Political Science Expert Breaks Down Former President Trump’s Acquittal

Trump stands as the only president in U.S. history to be impeached twice in the House and acquitted by the Senate.

FARGO, N.D. (KVRR) — As former president Trump is acquitted of charges in causing insurrection at the U.S. capitol.

A Political science expert breaks down what’s next for the country.

“You had a president that two times activated the party in the majority of the house, the Democratic party that they felt compelled by his actions to go through impeachment even though they knew the likelihood of conviction was very low in the senate,” MSUM Political Science Professor, Dr. Barbara Headrick said.

Dr. Barbara Headrick of MSUM says even after leaving office, the vote to convict Trump on charges of insurrection was to serve as a message.

“The Democrats felt that you could not let future presidents know just because it’s late in your term, you’re about to go out the door you shouldn’t be able to do whatever you want and think nobody is going to do anything about it just because you’re about to leave, they thought that was a bad precedent to set,” said Headrick.

Seven Republicans joined Democrats in voting to convict Trump on charges of insurrection.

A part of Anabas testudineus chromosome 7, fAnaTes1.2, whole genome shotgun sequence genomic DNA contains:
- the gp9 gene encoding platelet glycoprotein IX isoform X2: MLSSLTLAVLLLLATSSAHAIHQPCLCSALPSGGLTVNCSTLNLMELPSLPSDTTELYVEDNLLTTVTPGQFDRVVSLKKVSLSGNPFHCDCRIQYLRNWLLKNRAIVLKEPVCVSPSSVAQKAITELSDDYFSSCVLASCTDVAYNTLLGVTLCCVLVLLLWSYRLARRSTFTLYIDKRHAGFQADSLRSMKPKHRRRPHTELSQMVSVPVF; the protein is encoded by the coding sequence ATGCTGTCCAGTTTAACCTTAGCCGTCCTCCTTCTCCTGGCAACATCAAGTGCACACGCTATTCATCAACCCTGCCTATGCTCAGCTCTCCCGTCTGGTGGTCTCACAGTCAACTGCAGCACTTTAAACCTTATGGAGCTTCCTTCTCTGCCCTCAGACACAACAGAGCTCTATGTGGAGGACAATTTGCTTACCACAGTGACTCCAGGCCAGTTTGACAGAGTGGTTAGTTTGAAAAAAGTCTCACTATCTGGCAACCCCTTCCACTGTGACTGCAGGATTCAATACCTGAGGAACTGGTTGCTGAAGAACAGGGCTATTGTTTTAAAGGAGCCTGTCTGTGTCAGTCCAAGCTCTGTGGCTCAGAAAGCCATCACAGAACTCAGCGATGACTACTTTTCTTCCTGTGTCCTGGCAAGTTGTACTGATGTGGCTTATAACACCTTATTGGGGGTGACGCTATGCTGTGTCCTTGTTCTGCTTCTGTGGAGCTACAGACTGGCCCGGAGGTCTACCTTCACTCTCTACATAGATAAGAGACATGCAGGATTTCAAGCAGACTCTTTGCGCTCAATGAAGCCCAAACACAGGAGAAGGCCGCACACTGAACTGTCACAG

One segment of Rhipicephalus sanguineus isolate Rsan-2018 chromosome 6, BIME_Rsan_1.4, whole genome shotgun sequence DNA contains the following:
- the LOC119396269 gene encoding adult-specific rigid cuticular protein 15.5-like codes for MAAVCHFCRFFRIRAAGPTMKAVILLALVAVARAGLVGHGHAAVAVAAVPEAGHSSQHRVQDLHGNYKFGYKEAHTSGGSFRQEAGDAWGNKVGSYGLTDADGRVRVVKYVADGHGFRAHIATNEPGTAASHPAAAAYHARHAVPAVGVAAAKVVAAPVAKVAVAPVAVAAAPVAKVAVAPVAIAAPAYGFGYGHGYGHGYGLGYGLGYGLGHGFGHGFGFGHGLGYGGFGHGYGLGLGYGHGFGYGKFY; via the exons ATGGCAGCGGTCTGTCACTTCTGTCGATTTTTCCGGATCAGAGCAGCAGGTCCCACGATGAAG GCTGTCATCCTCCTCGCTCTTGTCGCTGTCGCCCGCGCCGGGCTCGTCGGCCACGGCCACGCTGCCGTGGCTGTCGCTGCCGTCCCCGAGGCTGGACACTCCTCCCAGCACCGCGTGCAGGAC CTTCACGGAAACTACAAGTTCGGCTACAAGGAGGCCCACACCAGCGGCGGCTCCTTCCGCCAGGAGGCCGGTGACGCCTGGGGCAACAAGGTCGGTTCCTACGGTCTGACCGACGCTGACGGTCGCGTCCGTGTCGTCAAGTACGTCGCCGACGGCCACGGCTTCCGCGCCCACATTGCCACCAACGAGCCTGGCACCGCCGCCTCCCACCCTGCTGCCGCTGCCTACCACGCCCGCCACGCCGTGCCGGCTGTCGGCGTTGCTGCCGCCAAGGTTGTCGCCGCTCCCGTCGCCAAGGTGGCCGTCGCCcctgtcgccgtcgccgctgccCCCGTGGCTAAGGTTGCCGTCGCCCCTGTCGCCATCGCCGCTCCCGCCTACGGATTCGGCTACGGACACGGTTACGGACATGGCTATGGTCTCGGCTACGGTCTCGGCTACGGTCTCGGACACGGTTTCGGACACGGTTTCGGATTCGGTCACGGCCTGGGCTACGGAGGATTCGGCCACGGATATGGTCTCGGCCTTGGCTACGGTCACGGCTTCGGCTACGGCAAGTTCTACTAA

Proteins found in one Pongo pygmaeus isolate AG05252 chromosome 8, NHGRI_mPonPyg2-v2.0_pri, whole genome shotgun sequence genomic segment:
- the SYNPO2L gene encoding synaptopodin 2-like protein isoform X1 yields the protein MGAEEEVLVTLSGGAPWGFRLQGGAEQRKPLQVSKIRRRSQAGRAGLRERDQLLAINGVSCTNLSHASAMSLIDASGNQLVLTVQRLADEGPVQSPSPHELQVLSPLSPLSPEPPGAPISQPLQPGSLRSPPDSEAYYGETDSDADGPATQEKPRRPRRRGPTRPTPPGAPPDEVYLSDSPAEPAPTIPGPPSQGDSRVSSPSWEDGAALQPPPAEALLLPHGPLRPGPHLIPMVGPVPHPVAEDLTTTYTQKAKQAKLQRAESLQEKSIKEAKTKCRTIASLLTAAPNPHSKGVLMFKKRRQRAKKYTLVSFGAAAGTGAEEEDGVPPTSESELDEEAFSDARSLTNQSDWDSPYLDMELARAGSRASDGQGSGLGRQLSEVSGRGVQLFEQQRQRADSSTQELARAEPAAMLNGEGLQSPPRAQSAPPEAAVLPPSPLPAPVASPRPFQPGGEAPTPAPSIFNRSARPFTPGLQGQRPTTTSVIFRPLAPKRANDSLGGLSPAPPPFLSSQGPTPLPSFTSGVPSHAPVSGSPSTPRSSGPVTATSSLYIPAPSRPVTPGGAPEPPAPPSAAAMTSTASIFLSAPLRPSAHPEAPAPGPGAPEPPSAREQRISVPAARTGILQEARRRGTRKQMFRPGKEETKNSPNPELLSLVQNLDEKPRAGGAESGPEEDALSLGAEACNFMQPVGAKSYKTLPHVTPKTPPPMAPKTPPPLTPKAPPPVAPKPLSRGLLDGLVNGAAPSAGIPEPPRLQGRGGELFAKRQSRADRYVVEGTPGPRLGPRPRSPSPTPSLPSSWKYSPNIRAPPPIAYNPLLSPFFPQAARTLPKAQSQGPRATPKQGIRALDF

Headrick says a widening divide is coming for the Republican party.

“I think there’s going to be a fight within the Republican party about what the future of the party should be. Some of the things Trump pushed for will continue to be a part of the Republican party, but the question is what is the role of Donald Trump himself.” Headrick said.

One of those roles is whether Trump will continue to hold power over the party.

“He holds power over the Republican party as long as he holds influence with enough Republican voters. As long as there is a view that Donald Trump has influence over a significant part of the Republican voters he will continue to have influence over the Republican party,” Headrick said.

She says with the divide in one party it could mean the possibility of some cooperation amongst opposing political candidates.

“You hope they find some common ground on some things. The fact that they were able to get seven republican votes will encourage President Biden to look for not a lot of Republicans to join Democrats at times, but perhaps a few on some issues that they will be able to find some common ground on,” said Headrick.

Former President Trump stands as the only president in U.S. history to be impeached twice in the House and acquitted by the Senate.

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